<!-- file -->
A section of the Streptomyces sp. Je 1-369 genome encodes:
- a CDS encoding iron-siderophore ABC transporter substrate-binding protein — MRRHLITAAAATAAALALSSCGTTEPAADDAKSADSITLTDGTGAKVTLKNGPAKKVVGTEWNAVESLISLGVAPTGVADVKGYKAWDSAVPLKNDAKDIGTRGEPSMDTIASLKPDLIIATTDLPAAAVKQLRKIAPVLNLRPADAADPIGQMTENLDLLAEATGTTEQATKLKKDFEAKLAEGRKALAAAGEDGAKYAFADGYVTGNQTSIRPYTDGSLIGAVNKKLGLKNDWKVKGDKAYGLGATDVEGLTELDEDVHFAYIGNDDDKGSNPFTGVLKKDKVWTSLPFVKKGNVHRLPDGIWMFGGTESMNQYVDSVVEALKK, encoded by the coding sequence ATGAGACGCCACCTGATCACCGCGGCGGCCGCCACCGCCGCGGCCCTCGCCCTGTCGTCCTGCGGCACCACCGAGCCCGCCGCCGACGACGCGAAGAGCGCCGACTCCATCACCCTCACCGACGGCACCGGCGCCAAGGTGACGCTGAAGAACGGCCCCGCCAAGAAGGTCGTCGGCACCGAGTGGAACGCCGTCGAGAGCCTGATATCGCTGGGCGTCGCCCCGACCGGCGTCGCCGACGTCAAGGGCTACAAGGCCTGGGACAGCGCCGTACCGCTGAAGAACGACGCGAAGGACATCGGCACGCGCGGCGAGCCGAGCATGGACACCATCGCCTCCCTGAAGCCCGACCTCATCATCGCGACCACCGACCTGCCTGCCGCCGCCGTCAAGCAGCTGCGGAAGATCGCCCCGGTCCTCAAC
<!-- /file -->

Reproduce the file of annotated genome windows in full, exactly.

A section of the Streptomyces sp. Je 1-369 genome encodes:
- a CDS encoding iron-siderophore ABC transporter substrate-binding protein — MRRHLITAAAATAAALALSSCGTTEPAADDAKSADSITLTDGTGAKVTLKNGPAKKVVGTEWNAVESLISLGVAPTGVADVKGYKAWDSAVPLKNDAKDIGTRGEPSMDTIASLKPDLIIATTDLPAAAVKQLRKIAPVLNLRPADAADPIGQMTENLDLLAEATGTTEQATKLKKDFEAKLAEGRKALAAAGEDGAKYAFADGYVTGNQTSIRPYTDGSLIGAVNKKLGLKNDWKVKGDKAYGLGATDVEGLTELDEDVHFAYIGNDDDKGSNPFTGVLKKDKVWTSLPFVKKGNVHRLPDGIWMFGGTESMNQYVDSVVEALKK, encoded by the coding sequence ATGAGACGCCACCTGATCACCGCGGCGGCCGCCACCGCCGCGGCCCTCGCCCTGTCGTCCTGCGGCACCACCGAGCCCGCCGCCGACGACGCGAAGAGCGCCGACTCCATCACCCTCACCGACGGCACCGGCGCCAAGGTGACGCTGAAGAACGGCCCCGCCAAGAAGGTCGTCGGCACCGAGTGGAACGCCGTCGAGAGCCTGATATCGCTGGGCGTCGCCCCGACCGGCGTCGCCGACGTCAAGGGCTACAAGGCCTGGGACAGCGCCGTACCGCTGAAGAACGACGCGAAGGACATCGGCACGCGCGGCGAGCCGAGCATGGACACCATCGCCTCCCTGAAGCCCGACCTCATCATCGCGACCACCGACCTGCCTGCCGCCGCCGTCAAGCAGCTGCGGAAGATCGCCCCGGTCCTCAAC